Pashinyan presents re-branded "Armenian Crossroads" project on unblocking communications

The Armenian prime minister, Nikol Pashinyan, presented details of the re-formulated transport communication plan earlier today.

Speaking at a Cabinet meeting, Pashinyan announced that the “North-South” project was being re-named as the “North-South, East-West” project, also known as the “Armenian Crossroads”. Clarifying, he noted that there would be one North-South branch, connecting Armenia with Iran and Russia, and another, the East-West branch, which would link “Azerbaijan, Armenia and in the future Nakhchivan and Turkey”.

The Armenian PM emphasised how important these projects were, specifically the north-south part, which will cost several hundred million dollars and will represent the “largest investment project in the history of independent Armenia”. The Minister of Territorial Administration and Infrastructures, Gnel Sanosyan, said that the road section would be “a well-maintained, safe road in line with modern standards” of over 500 km long.

Pashinyan added that pre-qualification tenders for the Sisian-Kajaran section of the North-South had been announced.. He expressed hope that there would be a construction company by the end of the year who would implement the work.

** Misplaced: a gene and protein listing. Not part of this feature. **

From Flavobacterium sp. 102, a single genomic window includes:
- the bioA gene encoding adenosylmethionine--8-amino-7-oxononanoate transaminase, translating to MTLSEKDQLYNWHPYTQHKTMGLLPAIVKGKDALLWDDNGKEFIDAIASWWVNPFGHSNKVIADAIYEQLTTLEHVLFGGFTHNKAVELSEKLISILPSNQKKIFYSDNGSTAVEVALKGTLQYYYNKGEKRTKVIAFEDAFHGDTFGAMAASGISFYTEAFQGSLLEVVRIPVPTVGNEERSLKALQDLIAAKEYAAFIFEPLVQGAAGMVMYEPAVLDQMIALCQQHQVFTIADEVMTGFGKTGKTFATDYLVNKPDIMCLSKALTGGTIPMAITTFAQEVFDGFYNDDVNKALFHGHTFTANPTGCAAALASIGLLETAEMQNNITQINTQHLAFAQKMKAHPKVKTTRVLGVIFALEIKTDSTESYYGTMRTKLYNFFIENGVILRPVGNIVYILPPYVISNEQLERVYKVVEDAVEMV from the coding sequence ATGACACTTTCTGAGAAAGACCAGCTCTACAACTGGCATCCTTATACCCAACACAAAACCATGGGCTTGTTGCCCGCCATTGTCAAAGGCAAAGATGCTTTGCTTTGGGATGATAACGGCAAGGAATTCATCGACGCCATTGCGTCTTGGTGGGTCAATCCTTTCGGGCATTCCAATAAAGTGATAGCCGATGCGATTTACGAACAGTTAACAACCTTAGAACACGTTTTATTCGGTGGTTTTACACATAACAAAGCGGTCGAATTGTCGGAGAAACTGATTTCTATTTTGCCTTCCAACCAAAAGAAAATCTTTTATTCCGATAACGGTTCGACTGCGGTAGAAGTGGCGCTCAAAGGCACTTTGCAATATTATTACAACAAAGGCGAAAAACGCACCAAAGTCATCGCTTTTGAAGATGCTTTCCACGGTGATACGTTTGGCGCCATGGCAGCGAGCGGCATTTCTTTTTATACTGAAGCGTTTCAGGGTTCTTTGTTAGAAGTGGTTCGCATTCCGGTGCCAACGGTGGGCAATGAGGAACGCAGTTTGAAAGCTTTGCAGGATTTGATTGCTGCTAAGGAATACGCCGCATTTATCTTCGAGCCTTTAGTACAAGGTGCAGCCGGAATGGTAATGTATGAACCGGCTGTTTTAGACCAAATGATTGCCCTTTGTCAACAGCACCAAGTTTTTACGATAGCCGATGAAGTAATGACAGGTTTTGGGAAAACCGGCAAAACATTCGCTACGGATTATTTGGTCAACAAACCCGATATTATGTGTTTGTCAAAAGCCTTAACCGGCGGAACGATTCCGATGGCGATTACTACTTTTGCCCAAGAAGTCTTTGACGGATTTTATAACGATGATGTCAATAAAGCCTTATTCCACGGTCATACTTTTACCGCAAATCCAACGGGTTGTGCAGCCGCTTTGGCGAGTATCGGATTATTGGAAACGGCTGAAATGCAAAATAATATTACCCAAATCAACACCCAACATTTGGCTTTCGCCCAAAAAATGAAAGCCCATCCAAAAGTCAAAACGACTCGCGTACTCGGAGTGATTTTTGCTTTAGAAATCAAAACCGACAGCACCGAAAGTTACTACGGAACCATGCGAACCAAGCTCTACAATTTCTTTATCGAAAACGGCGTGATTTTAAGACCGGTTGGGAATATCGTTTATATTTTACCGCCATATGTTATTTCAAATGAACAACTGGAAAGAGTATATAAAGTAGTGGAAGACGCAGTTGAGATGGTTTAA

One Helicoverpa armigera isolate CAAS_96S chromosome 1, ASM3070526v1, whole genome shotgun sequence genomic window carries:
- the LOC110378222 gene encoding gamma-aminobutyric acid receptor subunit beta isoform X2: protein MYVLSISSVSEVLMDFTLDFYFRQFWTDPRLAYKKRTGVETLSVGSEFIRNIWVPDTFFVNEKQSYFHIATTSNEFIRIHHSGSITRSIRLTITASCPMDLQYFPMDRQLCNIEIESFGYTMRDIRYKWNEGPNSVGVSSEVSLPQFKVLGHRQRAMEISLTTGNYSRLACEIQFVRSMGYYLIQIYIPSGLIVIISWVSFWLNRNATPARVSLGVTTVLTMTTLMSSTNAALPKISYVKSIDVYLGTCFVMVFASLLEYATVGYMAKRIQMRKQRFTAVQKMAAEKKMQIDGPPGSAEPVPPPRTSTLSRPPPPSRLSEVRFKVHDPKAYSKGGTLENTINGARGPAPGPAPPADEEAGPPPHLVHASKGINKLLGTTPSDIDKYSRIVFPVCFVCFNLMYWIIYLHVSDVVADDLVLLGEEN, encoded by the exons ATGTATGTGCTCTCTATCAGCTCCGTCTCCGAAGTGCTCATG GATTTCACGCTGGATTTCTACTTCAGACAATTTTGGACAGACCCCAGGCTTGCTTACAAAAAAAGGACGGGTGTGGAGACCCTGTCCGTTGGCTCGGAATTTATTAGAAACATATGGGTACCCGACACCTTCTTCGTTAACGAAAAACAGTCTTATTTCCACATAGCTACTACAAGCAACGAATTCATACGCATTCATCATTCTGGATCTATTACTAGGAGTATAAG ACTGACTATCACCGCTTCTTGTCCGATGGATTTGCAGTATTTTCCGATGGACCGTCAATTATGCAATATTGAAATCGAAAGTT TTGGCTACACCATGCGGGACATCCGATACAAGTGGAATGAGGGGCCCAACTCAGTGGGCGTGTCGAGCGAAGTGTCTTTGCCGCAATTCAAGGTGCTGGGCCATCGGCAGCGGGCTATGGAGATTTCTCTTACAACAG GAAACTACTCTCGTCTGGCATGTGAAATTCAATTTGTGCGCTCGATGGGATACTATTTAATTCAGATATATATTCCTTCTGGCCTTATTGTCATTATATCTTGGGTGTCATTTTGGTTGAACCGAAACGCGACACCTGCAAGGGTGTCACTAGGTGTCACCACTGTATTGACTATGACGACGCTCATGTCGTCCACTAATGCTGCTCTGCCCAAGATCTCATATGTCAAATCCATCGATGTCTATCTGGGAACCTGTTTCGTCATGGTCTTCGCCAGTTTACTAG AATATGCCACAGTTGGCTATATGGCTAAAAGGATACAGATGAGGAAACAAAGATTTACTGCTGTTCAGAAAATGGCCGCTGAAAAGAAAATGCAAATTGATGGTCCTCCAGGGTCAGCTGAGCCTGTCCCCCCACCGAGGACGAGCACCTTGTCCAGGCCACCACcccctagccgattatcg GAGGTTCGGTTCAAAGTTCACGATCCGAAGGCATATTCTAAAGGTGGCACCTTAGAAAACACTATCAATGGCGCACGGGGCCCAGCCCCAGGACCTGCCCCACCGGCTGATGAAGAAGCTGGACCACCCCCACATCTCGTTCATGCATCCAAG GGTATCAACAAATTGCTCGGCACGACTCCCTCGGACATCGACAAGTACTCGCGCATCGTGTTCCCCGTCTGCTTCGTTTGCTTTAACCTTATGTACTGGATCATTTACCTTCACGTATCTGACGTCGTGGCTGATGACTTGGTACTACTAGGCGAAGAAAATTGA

Discussing the East-West section of the project, he affirmed that the design work had not yet been completed, but that it "would be quickly implemented as political agreements are reached". He added that the technical and design work had already begun on the Armenian section of the railway linking Azerbaijan with its enclave of Nakhchivan. "We hope that soon the agreements will be recorded in the form of a document and de jure the whole process will begin in full," he said.

Following a meeting between Pashinyan and the Azerbaijani president, Ilham Aliyev, in Brussels last December, it was agreed to proceed with the restoration of railway lines. However, while the sides are on the same page in theory, Pashinyan called last week for the agreement to be legally recorded on paper and signed. Moreover, the full opening of road communications, in line with the trilateral agreement, is yet to be agreed upon. There remains work to be done in unblocking communications, in particular since Armenia and Azerbaijan still disagree over the use of checkpoints and border controls on the portion of the railroad linking Azerbaijan and Nakhchivan. Nevertheless, the recent steps, including the announcement of an Armenian working group to examine these issues, aiming to open communications in the region are seen as positive steps towards the economic development of the region, and normalisation of relations between the two neighbours

Source: with agencies
Photo: Railway; commonspace archive